Alcohol and Christmas

The danger of alcohol at Christmas

This is my recent column in the New Zealand Herald, which is published in the digital “Premium” edition every Thursday…

Ask an Emergency Department doctor which drug causes the biggest problems, and without fail they’ll tell you alcohol, says Kyle MacDonald.

‘Tis the season, to eat drink and be merry. Yet at the same time as we are having a (largely) reasoned debate about the legalisation and regulation of cannabis – we are actively encouraged to drink alcohol, and even more so at this time of year.

Under the new “Cannabis Legalisation and Control Bill” cannabis will be strictly regulated. No advertising, no large signs outside shops, no branding on packaging. No sponsorship or endorsements. And, perhaps most importantly strict and severe penalties for anyone who supplies to anyone under the age of 20 – the proposed legal age for the purchase of cannabis.

Yet alcohol – a drug that health research is clear is significantly worse than cannabis – can be promoted via advertising, and the sponsorship of high profile sporting and entertainment events.

All of which can make the whole debate around cannabis legalisation and the moral panic that ensues from some, seem deeply frustrating – not to mention hypocritical. Because those opposed to legalisation of cannabis likely drink alcohol. And would likely object to the same degree of regulation being applied to their favourite tipple.

Of course, alcohol policy change is a hard sell. We Kiwi’s love our booze. But from a health point of view it’s a no brainer. For every one person who has landed on my couch to get help for their cannabis use, I would’ve see hundreds with concerns about their alcohol use. Ask an Emergency Department doctor which drug causes the biggest problems, and without fail they’ll tell you alcohol.

Moreover if you want to find the cheapest alcohol in town, go to the liquor stores in the poorest parts of town – and it won’t be hard to find one, because generally the highest concentrations of standalone off licences are in the lowest socioeconomic areas.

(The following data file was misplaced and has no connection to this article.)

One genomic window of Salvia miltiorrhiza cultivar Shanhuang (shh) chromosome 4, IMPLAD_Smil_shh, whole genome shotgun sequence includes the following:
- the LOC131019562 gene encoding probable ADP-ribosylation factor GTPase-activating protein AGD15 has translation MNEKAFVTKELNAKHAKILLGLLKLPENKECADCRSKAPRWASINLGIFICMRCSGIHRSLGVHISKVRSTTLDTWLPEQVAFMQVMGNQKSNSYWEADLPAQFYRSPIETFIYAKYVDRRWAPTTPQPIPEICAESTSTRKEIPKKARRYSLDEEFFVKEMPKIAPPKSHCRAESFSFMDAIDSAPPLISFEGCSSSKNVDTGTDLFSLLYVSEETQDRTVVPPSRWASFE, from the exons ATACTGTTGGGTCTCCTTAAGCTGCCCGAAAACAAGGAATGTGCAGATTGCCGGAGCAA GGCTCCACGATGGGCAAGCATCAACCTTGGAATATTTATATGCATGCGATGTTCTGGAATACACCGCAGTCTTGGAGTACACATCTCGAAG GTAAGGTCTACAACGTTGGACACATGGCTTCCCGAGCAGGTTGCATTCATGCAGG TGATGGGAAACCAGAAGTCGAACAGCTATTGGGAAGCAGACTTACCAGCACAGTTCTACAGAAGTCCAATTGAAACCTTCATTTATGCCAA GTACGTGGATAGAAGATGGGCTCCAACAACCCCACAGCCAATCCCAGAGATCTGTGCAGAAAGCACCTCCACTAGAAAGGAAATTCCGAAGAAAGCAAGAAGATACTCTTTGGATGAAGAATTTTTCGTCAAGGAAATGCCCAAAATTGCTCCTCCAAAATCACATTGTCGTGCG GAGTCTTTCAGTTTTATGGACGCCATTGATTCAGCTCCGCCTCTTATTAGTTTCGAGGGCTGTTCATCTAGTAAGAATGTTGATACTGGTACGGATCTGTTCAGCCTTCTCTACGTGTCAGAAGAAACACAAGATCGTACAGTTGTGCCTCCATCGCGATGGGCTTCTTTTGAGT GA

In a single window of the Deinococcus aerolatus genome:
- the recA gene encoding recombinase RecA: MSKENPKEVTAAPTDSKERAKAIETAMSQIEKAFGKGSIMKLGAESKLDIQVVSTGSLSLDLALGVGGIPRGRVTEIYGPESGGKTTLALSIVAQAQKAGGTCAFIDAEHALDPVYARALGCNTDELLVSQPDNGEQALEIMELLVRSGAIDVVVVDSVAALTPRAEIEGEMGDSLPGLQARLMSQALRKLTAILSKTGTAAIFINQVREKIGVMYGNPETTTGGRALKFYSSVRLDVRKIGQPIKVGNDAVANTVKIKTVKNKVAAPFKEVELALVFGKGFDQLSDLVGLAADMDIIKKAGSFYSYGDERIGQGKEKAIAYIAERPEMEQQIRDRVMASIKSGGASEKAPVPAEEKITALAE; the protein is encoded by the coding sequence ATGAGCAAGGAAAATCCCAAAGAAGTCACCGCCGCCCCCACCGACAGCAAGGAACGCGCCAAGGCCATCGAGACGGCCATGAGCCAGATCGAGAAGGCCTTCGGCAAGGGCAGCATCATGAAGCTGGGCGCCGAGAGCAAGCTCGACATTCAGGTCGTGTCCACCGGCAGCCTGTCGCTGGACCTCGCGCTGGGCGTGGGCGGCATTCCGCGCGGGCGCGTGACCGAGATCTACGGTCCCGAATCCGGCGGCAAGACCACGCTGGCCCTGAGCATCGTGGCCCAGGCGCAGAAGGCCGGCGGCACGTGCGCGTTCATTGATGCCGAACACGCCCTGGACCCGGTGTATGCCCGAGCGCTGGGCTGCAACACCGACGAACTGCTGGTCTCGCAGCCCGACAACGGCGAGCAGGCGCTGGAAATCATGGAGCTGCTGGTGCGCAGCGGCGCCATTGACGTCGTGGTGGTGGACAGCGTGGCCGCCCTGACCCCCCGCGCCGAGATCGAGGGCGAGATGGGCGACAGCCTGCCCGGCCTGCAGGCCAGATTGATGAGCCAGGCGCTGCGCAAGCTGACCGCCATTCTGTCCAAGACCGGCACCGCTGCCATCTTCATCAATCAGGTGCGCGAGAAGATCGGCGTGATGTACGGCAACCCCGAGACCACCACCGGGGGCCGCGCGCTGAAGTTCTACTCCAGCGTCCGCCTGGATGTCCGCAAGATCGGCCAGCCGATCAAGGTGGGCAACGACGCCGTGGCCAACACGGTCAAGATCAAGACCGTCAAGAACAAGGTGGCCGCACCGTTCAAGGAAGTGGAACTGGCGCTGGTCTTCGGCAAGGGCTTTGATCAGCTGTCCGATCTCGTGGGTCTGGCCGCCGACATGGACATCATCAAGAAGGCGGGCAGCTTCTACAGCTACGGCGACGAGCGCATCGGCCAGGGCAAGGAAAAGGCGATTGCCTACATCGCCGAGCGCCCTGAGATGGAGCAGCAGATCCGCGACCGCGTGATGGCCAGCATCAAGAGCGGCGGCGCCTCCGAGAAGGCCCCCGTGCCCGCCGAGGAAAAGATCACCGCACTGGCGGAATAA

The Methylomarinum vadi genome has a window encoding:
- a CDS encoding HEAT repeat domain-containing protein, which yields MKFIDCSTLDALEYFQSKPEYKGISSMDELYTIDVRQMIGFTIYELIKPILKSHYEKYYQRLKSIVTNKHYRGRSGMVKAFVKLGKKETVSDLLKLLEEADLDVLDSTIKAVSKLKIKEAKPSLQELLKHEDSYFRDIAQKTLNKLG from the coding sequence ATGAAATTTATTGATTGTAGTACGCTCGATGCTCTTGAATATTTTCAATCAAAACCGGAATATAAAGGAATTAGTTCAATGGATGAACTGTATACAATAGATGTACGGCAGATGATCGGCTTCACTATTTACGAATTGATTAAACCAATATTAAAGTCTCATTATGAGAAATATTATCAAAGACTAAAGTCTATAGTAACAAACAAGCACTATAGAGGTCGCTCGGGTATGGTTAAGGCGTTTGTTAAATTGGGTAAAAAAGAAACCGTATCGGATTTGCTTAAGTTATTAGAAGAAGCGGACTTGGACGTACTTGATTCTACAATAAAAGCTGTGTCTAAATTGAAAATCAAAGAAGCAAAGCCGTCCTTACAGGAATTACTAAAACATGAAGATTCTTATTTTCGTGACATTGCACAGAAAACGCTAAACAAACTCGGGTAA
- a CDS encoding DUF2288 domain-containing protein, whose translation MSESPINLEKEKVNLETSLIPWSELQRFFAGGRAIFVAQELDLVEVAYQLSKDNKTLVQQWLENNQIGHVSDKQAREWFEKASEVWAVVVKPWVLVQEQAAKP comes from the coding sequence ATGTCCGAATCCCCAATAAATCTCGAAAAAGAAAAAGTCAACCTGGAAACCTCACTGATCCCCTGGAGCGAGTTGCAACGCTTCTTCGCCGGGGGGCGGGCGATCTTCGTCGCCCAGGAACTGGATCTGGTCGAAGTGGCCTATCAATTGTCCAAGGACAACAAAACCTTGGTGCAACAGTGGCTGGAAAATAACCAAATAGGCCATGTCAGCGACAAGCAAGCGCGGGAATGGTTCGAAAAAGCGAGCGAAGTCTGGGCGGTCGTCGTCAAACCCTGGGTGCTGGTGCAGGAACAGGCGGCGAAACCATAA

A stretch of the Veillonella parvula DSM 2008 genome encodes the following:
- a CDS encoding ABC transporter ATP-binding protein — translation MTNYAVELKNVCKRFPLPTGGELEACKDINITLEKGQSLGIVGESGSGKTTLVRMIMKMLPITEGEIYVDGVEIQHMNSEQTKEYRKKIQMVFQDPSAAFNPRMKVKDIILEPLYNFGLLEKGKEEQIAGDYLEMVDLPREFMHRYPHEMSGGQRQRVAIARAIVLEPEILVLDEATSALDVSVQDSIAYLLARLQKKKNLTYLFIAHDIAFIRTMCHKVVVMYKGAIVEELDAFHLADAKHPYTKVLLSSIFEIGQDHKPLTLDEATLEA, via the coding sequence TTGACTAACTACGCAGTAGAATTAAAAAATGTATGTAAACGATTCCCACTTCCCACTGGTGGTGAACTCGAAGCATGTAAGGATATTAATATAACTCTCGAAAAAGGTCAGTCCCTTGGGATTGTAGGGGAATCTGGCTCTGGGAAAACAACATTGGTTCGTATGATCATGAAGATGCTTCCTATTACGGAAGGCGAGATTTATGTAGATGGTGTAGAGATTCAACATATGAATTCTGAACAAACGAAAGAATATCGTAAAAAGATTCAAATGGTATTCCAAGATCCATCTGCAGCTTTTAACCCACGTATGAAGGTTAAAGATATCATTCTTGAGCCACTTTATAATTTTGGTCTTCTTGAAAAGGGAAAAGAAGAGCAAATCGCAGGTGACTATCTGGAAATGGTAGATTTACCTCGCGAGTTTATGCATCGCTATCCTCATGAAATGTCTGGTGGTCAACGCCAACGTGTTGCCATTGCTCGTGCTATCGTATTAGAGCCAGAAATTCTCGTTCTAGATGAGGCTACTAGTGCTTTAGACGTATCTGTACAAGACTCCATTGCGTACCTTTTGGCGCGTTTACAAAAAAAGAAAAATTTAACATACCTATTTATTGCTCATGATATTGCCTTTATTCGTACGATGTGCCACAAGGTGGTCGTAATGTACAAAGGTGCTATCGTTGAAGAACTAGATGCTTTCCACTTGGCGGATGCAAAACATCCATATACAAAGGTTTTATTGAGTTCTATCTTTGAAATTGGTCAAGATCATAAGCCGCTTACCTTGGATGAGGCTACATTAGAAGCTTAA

And at this time of year, for those it struggle with their drinking, it can be hell. Work Christmas parties, champagne on Christmas morning, New Year’s eve. And with the endless advertising and sponsorship, it can feel like alcohol is inescapable.

I would love to think that one of the outcomes of seeing how effective strict regulation of a drug like cannabis can be, is that we wake up to a different conversation about alcohol. Not one that seeks to ban or demonise, but simply tries to limit some of the damage..

How? Less retail outlets, price controls on the cheapest and nastiest products, ban any products that can be seen to target young people, revisit the drinking age and ban advertising.

And do we really want our top sportspeople associated with alcohol? Should the All Blacks really be sponsored by a brewery?

If the “Cannabis Legalisation and Control Bill” passes at next year’s referendum, then we will know that as a country we are able to embrace a reasonable, health-based approach to one of New Zealand’s favourite drugs. Here’s hoping it also means we’re ready to apply the same standard of thinking to alcohol.

(Click here to read the article on the NZ Herald…)

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